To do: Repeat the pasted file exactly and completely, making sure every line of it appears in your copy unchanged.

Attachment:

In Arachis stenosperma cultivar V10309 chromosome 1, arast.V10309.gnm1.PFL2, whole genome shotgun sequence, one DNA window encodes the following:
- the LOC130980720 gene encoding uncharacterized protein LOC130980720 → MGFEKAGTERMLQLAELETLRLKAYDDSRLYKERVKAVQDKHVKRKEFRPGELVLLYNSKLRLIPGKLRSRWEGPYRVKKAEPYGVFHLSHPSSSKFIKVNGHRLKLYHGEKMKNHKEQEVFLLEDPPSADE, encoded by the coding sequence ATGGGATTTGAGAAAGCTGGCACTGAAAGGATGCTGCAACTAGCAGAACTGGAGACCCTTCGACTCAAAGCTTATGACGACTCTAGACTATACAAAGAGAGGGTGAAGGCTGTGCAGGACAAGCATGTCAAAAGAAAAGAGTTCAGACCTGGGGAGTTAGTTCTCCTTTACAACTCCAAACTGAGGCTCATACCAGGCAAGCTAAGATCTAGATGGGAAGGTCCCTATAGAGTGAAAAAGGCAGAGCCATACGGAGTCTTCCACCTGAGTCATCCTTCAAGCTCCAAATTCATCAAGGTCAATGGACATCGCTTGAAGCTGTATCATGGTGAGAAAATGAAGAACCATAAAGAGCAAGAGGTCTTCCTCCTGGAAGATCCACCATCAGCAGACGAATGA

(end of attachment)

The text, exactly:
In Arachis stenosperma cultivar V10309 chromosome 1, arast.V10309.gnm1.PFL2, whole genome shotgun sequence, one DNA window encodes the following:
- the LOC130980720 gene encoding uncharacterized protein LOC130980720 → MGFEKAGTERMLQLAELETLRLKAYDDSRLYKERVKAVQDKHVKRKEFRPGELVLLYNSKLRLIPGKLRSRWEGPYRVKKAEPYGVFHLSHPSSSKFIKVNGHRLKLYHGEKMKNHKEQEVFLLEDPPSADE, encoded by the coding sequence ATGGGATTTGAGAAAGCTGGCACTGAAAGGATGCTGCAACTAGCAGAACTGGAGACCCTTCGACTCAAAGCTTATGACGACTCTAGACTATACAAAGAGAGGGTGAAGGCTGTGCAGGACAAGCATGTCAAAAGAAAAGAGTTCAGACCTGGGGAGTTAGTTCTCCTTTACAACTCCAAACTGAGGCTCATACCAGGCAAGCTAAGATCTAGATGGGAAGGTCCCTATAGAGTGAAAAAGGCAGAGCCATACGGAGTCTTCCACCTGAGTCATCCTTCAAGCTCCAAATTCATCAAGGTCAATGGACATCGCTTGAAGCTGTATCATGGTGAGAAAATGAAGAACCATAAAGAGCAAGAGGTCTTCCTCCTGGAAGATCCACCATCAGCAGACGAATGA